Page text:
UPTON, N.Y. — As a technician at Brookhaven National Laboratory, one of the nation’s most prestigious science labs, Joseph Marino’s job in the late 1990s and early 2000s was to clean and maintain the supercomputers that have helped researchers unlock some of the world’s biggest scientific and medical mysteries. He polished copper connectors, he said, until “they reminded you of gold.” One of the cleaning fluids he used while wiping the machines by hand over the years was trichloroethylene, or TCE, a toxic degreaser that the Trump administration has targeted as part of its broad effort to weaken regulations on chemicals. TCE is still widely used by dry cleaners as a stain remover and by factories as a degreaser.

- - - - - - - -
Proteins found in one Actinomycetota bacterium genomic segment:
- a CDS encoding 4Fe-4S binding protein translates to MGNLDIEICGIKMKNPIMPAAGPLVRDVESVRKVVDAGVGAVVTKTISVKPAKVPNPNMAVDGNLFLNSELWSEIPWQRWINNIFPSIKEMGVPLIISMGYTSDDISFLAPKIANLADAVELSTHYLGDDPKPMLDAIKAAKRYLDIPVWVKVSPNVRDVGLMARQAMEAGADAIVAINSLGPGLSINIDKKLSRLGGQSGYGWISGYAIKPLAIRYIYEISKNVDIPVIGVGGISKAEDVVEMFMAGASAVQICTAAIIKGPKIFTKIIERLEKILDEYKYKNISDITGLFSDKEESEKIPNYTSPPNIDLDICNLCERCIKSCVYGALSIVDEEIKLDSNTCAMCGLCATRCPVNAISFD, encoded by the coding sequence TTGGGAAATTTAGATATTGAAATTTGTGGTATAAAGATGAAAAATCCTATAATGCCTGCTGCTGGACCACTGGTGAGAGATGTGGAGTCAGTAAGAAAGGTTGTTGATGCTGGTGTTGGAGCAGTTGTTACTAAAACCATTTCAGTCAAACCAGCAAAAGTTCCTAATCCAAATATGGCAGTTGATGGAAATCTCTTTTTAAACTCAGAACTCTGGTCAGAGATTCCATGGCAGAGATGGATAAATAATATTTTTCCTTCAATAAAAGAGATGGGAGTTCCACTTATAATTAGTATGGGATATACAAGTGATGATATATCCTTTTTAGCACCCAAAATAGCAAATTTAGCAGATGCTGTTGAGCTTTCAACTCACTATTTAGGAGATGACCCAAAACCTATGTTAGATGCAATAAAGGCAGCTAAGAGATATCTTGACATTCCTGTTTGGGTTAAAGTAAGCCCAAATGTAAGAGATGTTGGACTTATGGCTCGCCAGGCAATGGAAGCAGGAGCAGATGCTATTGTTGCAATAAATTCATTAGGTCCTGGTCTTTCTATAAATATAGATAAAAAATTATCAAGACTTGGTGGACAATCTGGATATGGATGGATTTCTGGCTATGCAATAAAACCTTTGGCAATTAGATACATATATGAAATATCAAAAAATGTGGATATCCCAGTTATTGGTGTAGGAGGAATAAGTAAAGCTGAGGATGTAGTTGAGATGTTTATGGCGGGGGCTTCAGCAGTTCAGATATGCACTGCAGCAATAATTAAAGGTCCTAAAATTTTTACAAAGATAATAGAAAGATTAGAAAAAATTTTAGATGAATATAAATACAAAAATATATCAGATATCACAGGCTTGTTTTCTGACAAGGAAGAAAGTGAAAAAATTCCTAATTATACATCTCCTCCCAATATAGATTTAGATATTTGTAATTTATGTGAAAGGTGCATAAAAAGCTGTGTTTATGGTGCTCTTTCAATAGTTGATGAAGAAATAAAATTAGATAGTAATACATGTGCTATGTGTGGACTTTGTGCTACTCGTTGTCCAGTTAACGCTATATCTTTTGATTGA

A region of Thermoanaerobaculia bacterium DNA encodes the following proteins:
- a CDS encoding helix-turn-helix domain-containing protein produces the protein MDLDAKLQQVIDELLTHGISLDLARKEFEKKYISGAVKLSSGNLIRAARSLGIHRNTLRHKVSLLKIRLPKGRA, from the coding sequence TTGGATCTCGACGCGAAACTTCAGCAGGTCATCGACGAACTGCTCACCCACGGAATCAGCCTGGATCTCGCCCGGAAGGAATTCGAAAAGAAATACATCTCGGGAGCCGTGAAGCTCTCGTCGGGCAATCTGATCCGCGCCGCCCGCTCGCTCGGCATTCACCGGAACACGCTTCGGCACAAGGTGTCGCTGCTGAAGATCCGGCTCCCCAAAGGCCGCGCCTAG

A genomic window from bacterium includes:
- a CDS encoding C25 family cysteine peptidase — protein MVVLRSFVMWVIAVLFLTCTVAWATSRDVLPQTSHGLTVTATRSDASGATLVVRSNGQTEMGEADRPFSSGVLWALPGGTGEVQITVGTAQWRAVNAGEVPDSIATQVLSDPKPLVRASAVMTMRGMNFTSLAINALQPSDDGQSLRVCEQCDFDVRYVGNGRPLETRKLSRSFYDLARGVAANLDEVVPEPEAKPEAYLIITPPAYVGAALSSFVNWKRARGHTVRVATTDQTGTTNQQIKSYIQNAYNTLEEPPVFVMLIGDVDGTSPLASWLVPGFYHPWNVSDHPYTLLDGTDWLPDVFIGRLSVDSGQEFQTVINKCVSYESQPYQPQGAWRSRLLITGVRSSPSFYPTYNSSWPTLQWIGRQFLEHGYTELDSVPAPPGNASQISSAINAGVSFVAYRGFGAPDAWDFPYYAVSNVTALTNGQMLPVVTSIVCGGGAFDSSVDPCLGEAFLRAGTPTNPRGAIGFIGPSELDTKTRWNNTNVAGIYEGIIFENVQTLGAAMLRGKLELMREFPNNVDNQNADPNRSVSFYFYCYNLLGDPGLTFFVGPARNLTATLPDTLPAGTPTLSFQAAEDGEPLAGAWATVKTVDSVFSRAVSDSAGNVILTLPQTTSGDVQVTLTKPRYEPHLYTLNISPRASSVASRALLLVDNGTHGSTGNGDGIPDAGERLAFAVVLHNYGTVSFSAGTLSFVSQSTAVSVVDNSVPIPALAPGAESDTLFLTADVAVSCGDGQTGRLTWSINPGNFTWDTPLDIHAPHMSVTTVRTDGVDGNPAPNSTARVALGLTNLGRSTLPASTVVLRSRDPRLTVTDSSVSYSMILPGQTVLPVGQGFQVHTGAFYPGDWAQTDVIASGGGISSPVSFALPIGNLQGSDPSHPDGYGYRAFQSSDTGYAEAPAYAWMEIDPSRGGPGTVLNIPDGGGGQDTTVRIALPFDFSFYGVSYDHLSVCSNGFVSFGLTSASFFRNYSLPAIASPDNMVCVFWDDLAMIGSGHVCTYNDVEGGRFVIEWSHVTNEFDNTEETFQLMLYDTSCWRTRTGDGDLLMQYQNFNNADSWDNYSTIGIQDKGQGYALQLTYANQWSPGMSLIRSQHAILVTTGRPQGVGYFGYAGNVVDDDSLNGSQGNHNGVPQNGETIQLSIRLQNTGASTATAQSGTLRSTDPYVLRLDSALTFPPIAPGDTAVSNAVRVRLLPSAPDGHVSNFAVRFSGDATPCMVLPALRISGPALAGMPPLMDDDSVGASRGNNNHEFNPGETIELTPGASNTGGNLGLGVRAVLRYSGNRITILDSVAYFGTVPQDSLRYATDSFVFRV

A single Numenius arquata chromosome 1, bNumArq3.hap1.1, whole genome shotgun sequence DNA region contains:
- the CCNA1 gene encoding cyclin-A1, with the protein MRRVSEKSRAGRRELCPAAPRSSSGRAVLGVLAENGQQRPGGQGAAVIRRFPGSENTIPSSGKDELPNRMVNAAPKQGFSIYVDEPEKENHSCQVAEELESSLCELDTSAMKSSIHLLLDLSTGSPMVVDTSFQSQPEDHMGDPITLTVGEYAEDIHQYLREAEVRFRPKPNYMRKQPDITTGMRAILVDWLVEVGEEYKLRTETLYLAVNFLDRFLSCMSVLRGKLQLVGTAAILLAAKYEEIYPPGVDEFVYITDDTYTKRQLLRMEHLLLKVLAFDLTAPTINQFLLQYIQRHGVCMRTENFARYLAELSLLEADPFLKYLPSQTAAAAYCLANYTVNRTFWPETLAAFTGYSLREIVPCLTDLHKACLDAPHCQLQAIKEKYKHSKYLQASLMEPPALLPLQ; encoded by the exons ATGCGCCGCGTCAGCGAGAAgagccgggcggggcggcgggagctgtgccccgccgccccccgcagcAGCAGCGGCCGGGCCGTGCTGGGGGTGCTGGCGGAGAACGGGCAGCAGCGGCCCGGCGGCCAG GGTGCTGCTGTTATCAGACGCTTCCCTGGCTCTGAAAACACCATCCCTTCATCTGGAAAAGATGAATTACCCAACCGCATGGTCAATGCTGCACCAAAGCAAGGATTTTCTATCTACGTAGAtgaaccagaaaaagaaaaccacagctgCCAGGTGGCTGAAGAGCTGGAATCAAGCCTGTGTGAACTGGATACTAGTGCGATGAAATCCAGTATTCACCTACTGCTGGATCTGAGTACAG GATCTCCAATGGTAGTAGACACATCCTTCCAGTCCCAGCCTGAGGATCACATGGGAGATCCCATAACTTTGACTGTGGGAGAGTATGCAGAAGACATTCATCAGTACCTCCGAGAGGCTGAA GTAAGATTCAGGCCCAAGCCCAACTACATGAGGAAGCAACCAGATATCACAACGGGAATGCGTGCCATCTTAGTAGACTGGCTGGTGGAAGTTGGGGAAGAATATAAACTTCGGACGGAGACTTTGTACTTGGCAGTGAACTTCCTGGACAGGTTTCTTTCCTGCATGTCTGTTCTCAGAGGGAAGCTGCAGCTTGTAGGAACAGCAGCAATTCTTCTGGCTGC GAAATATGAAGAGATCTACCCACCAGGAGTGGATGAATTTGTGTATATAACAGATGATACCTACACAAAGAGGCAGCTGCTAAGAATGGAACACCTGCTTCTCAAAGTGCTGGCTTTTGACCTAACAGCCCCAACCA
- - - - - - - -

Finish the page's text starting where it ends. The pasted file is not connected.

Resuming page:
Mr. Marino, who later lost a kidney to cancer, is now suing the operators of the Department of Energy lab for $25 million over exposure to TCE, alleging that they negligently supplied the cleaner to him and many other workers there without warnings or protections. He is also suing Dow Chemical and Zep, alleging that they made and sold the chemical without adequate safety warnings.

The lawsuit is a rarity. Most TCE claims are settled through a limited workers’ compensation system that, in Mr. Marino’s case, awarded him $50,000 for his exposure to the chemical, plus $15,000 a year for lost wages — sums he says barely cover his health care.So, Mr. Marino chose to take on the operators of the lab directly, opening up a significant new battle front.

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